(d)  I have been shopping for vintage Tony Lama boots.

(e)  Emmy Lou Harris told me who does her hair, so I’ve been at the salon.

(f)  Delbert asked if I’d make gumbo for him.

(g) I’ve been online buying a new vintage lap steel that Earl Scruggs’ grandson told me to get.

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Before Suzy Bogguss’s show at Opa’s last month, Chris Scruggs let me take a picture of his lap steel (I am endlessly fascinated with who is playing what), which led to a really nice conversation. Chris asked me questions about my lap steel (1950′s Supro) and what tuning I was using (C6). I told him I was looking for a lap steel I could use for a blues tuning. He suggested I look for a Rickenbacker Electro (pre war, with the bigger horseshoe pick up) and told me to use the blues tuning on my Supro and keep the Rick as a C6 (country sound). Because I’d bought video lessons from Troy Henninger this winter, I actually was able to understand what Chris was asking and I was able to sound halfway intelligent.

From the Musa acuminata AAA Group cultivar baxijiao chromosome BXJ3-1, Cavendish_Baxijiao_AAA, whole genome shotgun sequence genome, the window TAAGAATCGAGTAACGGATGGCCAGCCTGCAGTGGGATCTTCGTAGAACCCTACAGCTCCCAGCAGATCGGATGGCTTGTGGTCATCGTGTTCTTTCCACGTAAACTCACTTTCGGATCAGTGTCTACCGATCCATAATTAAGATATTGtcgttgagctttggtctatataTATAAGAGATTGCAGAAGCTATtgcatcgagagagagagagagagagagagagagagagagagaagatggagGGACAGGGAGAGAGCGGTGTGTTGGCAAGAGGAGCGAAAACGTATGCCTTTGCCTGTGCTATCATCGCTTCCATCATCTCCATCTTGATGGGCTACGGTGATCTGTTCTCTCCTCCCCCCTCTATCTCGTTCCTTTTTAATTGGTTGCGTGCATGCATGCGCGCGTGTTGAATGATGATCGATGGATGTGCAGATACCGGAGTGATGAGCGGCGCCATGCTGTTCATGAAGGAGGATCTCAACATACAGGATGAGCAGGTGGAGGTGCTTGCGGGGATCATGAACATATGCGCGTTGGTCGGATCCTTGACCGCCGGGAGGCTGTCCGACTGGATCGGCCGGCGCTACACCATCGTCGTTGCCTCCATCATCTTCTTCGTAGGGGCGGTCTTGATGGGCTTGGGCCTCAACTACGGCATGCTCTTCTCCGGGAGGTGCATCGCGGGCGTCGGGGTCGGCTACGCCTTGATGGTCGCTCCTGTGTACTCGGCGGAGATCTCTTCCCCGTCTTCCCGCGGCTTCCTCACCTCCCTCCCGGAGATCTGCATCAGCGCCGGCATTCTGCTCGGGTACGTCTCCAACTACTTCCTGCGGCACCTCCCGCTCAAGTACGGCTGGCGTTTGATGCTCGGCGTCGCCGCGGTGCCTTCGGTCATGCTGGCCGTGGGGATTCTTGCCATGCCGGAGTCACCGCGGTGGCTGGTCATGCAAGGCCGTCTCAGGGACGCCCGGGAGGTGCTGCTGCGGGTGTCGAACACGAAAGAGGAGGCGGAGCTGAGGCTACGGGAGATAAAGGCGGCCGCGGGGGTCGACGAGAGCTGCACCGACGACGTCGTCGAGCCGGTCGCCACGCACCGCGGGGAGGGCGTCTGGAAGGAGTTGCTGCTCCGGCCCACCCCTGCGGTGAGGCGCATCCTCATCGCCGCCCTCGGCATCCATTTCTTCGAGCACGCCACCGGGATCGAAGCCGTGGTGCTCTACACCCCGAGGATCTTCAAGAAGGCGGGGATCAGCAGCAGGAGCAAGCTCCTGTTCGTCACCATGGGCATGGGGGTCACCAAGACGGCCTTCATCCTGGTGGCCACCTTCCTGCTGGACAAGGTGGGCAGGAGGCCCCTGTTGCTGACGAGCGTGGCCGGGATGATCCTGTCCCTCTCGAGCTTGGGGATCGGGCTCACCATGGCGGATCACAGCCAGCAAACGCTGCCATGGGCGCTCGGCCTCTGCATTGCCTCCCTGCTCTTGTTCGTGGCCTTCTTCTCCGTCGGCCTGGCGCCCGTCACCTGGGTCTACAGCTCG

It was a thrill. He was such a nice young man.

Chris Scruggs with a Fender lap, about to accompany Suzy Bogguss at Opa's.

Chris Scruggs with a Fender lap, about to accompany Suzy Bogguss at Opa’s.

In an Austin music store I was able to play (I use the term “play” loosely) a post-war Rickenbacker and though it wasn’t the super expensive guitar that Chris had recommended, it was light years above anything else I’d ever tried. It was a second-generation Electro, not a first. And it had some issues with the control knobs.

I didn’t buy it, though. Chris had given me an idea of what I could find one for, so I resolved to go on the hunt. I found one at a great price on a guitar forum and it arrived Friday.

My ears are so happy.